IACFS/ME Conference – Dr Hector Bonilla on “Case Presentation: Treating ME/CFS with Aripiprazole”

October 21, 2021

The 2nd Virtual Scientific Conference for the International Association for Chronic Fatigue Syndrome/ Myalgia Encephalomyelitis was held on the 19th – 21st August 2021 (streamed on zoom). The conference promoted unpublished data and included both clinicians and biomedical researchers. 

The talks were grouped into different sections, including the longer 45 minute talks in the Professional Workshops and shorter talks covering topics of infectious diseases, immunology and clinical cases. 

We have chosen a selection of the talks which will hopefully be of interest to you, these are listed below. Here we report on our tenth talk in this series with a talk from Dr Hector Bonilla who talked about dramatic improvements in symptoms using Aripiprazole, with his presentation titled “Case Presentation: Treating ME/CFS with Aripiprazole”. The further talks we will cover are shown below and these will be available in one report by the end of October 2021. 

Due to the format of the conference and the focus on unpublished data, no direct recordings or pictures are available freely as this may jeopardise publication. The full conference programme can be found on the IACFS/ME website here, where recorded presentations may be purchased. 

10. Case Presentation: Treating ME/CFS with Aripiprazole  

Hector Bonilla, MD  
Stanford University; Stanford, CA, USA  

Dr Hector Bonilla presented a case study of a 65-year-old male, who’s onset of CFS started in 2007 (14 years ago). Before the onset of CFS he was a very active family man into outdoor sports. Following the onset of the illness he visited multiple doctors and was seen as physically fit and healthy. He underwent cognitive behavioural therapy (CBT) and graded exercise therapy (GET).  

Following a trip to the cinema, symptoms worsened and he had a severe 6 month long crash. He had further extensive investigation of symptoms such as MRI, bloods and EEG. The patient tried an extensive range of treatments, including having a pacemaker, diet changes, acupuncture, antivirals and anti-inflammatory drugs. He received many other diagnoses along the way, such as psychogenic seizures.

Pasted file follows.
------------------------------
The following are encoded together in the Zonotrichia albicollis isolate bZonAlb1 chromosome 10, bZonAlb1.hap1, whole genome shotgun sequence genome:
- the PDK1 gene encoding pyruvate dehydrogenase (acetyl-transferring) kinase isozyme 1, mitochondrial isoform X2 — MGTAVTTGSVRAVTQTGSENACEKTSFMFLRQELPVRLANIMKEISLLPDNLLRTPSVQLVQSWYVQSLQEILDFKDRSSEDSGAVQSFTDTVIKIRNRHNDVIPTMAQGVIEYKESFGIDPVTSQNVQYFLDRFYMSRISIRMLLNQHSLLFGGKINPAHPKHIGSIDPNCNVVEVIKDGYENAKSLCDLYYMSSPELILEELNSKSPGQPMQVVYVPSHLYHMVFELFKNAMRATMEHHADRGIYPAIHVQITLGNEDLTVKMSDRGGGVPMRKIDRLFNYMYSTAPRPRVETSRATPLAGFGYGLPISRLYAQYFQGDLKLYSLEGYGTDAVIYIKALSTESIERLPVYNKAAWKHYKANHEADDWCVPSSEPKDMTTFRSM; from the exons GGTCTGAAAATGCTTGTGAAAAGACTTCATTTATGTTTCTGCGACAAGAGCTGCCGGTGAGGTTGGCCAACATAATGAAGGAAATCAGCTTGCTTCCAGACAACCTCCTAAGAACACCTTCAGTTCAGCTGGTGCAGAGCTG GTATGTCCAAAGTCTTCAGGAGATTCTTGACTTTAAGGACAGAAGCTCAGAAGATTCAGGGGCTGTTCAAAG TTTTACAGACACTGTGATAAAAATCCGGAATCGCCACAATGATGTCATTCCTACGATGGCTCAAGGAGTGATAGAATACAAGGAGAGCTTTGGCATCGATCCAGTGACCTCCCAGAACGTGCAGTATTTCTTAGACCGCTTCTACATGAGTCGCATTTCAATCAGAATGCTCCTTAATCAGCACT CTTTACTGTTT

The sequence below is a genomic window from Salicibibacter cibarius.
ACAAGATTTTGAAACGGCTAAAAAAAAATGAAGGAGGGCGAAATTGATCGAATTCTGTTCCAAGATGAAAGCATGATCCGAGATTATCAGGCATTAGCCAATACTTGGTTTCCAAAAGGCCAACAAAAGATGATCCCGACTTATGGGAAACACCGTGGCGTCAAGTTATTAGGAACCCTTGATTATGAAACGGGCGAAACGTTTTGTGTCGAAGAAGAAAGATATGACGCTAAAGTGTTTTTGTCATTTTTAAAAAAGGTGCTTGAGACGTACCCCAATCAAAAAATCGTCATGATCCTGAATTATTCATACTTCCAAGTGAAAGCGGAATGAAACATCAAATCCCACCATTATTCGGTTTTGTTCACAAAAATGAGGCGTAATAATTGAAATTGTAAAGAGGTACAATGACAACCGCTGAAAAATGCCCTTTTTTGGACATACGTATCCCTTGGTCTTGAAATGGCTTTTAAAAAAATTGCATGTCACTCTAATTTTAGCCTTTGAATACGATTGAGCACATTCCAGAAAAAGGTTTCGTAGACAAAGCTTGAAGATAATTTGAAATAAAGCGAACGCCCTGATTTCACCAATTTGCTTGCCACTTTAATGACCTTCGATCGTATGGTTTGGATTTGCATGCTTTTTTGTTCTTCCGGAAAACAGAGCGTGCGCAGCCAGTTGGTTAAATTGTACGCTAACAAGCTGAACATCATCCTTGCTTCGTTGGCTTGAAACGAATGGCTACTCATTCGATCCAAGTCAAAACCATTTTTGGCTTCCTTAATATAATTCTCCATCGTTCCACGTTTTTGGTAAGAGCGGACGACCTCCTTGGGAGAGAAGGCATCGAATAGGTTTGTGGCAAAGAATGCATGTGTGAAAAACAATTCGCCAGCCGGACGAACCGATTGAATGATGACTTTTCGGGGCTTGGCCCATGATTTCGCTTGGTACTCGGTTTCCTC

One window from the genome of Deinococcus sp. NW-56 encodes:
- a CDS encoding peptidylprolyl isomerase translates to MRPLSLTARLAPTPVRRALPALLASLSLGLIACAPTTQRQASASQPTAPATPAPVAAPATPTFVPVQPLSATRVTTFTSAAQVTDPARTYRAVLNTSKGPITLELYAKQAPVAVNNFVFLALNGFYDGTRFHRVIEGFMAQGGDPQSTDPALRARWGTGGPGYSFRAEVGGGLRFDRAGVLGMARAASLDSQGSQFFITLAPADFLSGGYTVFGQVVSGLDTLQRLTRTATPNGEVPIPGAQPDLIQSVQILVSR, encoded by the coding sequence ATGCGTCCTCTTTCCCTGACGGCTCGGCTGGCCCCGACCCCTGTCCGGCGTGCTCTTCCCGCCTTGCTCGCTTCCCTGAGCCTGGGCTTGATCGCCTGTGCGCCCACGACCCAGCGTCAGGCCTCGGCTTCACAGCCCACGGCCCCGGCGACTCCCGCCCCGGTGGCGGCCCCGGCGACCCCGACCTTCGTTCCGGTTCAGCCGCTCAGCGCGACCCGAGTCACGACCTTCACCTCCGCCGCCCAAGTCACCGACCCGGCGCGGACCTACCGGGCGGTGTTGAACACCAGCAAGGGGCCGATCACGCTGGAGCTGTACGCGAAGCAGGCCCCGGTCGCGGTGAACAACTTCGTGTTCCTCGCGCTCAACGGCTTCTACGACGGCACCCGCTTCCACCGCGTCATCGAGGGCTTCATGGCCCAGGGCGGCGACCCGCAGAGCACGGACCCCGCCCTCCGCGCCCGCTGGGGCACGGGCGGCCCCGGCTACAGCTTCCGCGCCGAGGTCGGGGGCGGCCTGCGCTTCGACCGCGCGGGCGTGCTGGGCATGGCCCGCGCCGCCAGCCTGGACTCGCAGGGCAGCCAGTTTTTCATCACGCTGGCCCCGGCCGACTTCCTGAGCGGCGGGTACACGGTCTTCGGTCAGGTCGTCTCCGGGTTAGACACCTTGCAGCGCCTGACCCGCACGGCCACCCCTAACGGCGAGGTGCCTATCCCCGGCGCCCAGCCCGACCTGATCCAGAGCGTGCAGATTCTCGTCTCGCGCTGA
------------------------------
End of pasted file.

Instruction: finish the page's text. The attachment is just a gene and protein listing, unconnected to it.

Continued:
In 2019, he was started on a low dose of Aripiprazole (0.5mg) and a dramatic improvement was seen in only two weeks. The dose was increased over a 4-month period (1.75mg) and he reports an amazing improvement “feeling like a new man”. He reported improvement in symptoms, including: no crashes, increased concentration, and no non-epileptic seizures.  

Dr Bonilla reported on a study of 101 ME/CFS patients who were treated with aripiprazole. The study saw a 75% response rate with an average dose of 1.2mg (in the patients that were seen to respond). The patients which were seen to respond had dramatic improvements in fatigue, brain fog and unrefreshing sleep (Crosby et al., 2021). 

Dr Bonilla ended by proposing the possible mechanisms which could be involved in the improvements seen. These mechanisms include: decreasing inflammatory cytokines, reduced microglial cell activation, targeting RNA expression (through being an immunomodulator drug) and dopamine mediated mechanisms.  

(Please note: The ME Association does not recommend that anyone with ME/CFS attempts to obtain or to take this drug, even in small doses, until such time as more appropriate research – double-blind placebo controlled clinical trials – can better determine safety and efficacy. Read more here

Katrina Pears, Research Correspondent, ME Association  


Professional Workshops

Alison Bested, MD, FRCPC, ABOIM
Chair, Integrative Medicine, Associate Professor
Nova Southeastern University; Weston, FL, USA  

Blair Grubb, MD
University of Toledo; Toledo, OH, USA

Carmen Scheibenbogen, MD  
Institute for Medical Immunology, Charité University Medicine (Germany)  

Larry Afrin, MD
AIM Center for Personalized Medicine; Purchase, NY, USA    


Avindra Nath, MD
US National Institutes of Health, NINDS; Bethesda, MD, USA    

Infectious Disease

Leonard Jason, PhD
DePaul University; Chicago, Illinois, USA  

Provocation Studies 1


Neurology/ Epidemiology

Clinical cases

Hector Bonilla, MD
Stanford University; Stanford, CA, USA  

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